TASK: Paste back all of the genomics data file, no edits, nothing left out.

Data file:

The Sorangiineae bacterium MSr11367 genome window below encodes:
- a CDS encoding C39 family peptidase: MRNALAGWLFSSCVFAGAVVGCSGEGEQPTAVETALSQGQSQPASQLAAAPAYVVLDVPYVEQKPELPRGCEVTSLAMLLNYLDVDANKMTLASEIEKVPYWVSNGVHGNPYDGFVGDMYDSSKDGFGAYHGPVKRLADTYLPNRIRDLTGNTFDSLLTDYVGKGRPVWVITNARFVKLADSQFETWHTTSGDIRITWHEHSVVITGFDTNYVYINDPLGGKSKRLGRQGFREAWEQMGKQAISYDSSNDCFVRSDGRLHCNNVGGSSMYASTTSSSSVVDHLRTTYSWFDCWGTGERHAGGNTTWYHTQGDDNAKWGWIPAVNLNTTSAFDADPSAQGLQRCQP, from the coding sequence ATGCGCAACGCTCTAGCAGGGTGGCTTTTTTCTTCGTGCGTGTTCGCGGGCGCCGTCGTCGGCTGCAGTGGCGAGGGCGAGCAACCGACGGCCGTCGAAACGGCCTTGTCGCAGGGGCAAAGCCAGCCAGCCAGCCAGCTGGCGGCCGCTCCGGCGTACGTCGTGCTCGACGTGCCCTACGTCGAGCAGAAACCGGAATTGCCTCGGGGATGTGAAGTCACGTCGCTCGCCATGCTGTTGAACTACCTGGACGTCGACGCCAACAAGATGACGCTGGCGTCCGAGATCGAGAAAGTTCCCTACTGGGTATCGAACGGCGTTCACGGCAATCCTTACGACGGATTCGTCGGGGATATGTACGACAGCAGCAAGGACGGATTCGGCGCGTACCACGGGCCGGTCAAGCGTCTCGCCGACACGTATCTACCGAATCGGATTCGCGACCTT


The Sorangiineae bacterium MSr11367 genome window below encodes:
- a CDS encoding C39 family peptidase: MRNALAGWLFSSCVFAGAVVGCSGEGEQPTAVETALSQGQSQPASQLAAAPAYVVLDVPYVEQKPELPRGCEVTSLAMLLNYLDVDANKMTLASEIEKVPYWVSNGVHGNPYDGFVGDMYDSSKDGFGAYHGPVKRLADTYLPNRIRDLTGNTFDSLLTDYVGKGRPVWVITNARFVKLADSQFETWHTTSGDIRITWHEHSVVITGFDTNYVYINDPLGGKSKRLGRQGFREAWEQMGKQAISYDSSNDCFVRSDGRLHCNNVGGSSMYASTTSSSSVVDHLRTTYSWFDCWGTGERHAGGNTTWYHTQGDDNAKWGWIPAVNLNTTSAFDADPSAQGLQRCQP, from the coding sequence ATGCGCAACGCTCTAGCAGGGTGGCTTTTTTCTTCGTGCGTGTTCGCGGGCGCCGTCGTCGGCTGCAGTGGCGAGGGCGAGCAACCGACGGCCGTCGAAACGGCCTTGTCGCAGGGGCAAAGCCAGCCAGCCAGCCAGCTGGCGGCCGCTCCGGCGTACGTCGTGCTCGACGTGCCCTACGTCGAGCAGAAACCGGAATTGCCTCGGGGATGTGAAGTCACGTCGCTCGCCATGCTGTTGAACTACCTGGACGTCGACGCCAACAAGATGACGCTGGCGTCCGAGATCGAGAAAGTTCCCTACTGGGTATCGAACGGCGTTCACGGCAATCCTTACGACGGATTCGTCGGGGATATGTACGACAGCAGCAAGGACGGATTCGGCGCGTACCACGGGCCGGTCAAGCGTCTCGCCGACACGTATCTACCGAATCGGATTCGCGACCTT